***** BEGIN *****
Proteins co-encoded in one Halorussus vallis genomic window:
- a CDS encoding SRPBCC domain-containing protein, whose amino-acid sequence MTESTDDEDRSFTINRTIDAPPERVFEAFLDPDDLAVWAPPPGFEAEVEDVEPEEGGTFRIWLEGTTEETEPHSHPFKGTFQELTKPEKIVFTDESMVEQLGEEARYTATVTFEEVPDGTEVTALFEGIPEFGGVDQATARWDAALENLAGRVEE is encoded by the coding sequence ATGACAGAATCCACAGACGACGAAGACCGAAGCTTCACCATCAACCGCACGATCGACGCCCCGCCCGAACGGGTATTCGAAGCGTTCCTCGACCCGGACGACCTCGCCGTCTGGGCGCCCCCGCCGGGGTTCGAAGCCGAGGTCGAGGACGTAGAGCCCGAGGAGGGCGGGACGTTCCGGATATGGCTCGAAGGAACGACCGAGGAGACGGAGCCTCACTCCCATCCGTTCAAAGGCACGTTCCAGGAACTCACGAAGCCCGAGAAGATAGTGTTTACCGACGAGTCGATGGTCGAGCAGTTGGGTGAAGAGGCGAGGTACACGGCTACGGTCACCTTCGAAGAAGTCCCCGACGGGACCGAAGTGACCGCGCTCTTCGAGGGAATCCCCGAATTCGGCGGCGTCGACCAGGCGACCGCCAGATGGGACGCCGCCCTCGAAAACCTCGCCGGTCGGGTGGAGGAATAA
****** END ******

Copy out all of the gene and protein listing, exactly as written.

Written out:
Proteins co-encoded in one Halorussus vallis genomic window:
- a CDS encoding SRPBCC domain-containing protein, whose amino-acid sequence MTESTDDEDRSFTINRTIDAPPERVFEAFLDPDDLAVWAPPPGFEAEVEDVEPEEGGTFRIWLEGTTEETEPHSHPFKGTFQELTKPEKIVFTDESMVEQLGEEARYTATVTFEEVPDGTEVTALFEGIPEFGGVDQATARWDAALENLAGRVEE is encoded by the coding sequence ATGACAGAATCCACAGACGACGAAGACCGAAGCTTCACCATCAACCGCACGATCGACGCCCCGCCCGAACGGGTATTCGAAGCGTTCCTCGACCCGGACGACCTCGCCGTCTGGGCGCCCCCGCCGGGGTTCGAAGCCGAGGTCGAGGACGTAGAGCCCGAGGAGGGCGGGACGTTCCGGATATGGCTCGAAGGAACGACCGAGGAGACGGAGCCTCACTCCCATCCGTTCAAAGGCACGTTCCAGGAACTCACGAAGCCCGAGAAGATAGTGTTTACCGACGAGTCGATGGTCGAGCAGTTGGGTGAAGAGGCGAGGTACACGGCTACGGTCACCTTCGAAGAAGTCCCCGACGGGACCGAAGTGACCGCGCTCTTCGAGGGAATCCCCGAATTCGGCGGCGTCGACCAGGCGACCGCCAGATGGGACGCCGCCCTCGAAAACCTCGCCGGTCGGGTGGAGGAATAA